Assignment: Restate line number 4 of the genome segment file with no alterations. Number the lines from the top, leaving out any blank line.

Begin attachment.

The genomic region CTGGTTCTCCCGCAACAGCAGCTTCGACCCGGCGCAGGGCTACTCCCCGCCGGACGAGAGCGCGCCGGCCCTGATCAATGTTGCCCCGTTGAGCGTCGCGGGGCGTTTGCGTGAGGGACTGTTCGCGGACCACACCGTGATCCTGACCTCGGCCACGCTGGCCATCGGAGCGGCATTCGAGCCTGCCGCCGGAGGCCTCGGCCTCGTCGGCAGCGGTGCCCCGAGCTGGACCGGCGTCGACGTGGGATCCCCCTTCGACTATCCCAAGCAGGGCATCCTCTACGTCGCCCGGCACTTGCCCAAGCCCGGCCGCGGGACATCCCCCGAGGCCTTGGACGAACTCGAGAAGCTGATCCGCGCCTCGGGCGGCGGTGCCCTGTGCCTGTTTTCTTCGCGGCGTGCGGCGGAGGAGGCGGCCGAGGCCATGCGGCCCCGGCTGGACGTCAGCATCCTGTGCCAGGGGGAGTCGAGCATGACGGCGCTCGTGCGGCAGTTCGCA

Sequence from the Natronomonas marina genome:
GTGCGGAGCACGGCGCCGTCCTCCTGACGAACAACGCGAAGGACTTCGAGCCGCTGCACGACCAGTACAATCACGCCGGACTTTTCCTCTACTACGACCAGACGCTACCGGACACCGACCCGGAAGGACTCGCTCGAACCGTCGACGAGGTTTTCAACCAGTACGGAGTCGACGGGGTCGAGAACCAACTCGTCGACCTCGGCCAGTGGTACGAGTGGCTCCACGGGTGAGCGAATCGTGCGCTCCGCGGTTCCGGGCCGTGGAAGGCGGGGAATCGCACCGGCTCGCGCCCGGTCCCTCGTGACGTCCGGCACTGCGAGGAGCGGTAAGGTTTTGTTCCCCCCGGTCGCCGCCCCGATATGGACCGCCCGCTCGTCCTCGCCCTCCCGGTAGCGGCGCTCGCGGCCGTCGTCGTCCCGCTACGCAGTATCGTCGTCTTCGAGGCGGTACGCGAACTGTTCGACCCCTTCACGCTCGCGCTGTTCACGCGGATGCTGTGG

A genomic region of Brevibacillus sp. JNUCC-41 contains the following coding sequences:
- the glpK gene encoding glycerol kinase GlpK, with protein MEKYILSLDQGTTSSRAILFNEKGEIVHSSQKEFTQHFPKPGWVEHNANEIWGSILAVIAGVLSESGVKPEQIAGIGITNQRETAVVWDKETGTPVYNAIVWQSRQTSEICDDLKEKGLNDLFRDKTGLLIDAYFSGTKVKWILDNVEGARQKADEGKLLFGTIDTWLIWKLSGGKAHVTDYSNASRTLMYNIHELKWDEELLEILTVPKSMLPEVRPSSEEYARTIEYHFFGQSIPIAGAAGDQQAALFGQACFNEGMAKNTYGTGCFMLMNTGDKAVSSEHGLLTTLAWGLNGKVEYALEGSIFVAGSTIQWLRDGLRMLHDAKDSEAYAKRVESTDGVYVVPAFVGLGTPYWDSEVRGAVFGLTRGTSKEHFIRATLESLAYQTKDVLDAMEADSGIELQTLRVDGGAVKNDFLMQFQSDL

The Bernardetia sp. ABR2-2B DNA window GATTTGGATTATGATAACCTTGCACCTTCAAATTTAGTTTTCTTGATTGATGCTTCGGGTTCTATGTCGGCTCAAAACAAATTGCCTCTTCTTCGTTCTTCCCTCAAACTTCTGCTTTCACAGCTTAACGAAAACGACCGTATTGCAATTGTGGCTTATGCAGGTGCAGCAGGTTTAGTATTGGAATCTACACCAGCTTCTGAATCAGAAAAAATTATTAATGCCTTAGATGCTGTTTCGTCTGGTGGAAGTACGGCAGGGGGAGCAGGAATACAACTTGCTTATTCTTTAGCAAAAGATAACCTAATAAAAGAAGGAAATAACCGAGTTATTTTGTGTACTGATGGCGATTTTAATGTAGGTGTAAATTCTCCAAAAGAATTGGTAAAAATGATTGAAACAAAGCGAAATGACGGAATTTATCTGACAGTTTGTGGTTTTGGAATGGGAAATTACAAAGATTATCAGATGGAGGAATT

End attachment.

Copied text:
A genomic region of Brevibacillus sp. JNUCC-41 contains the following coding sequences: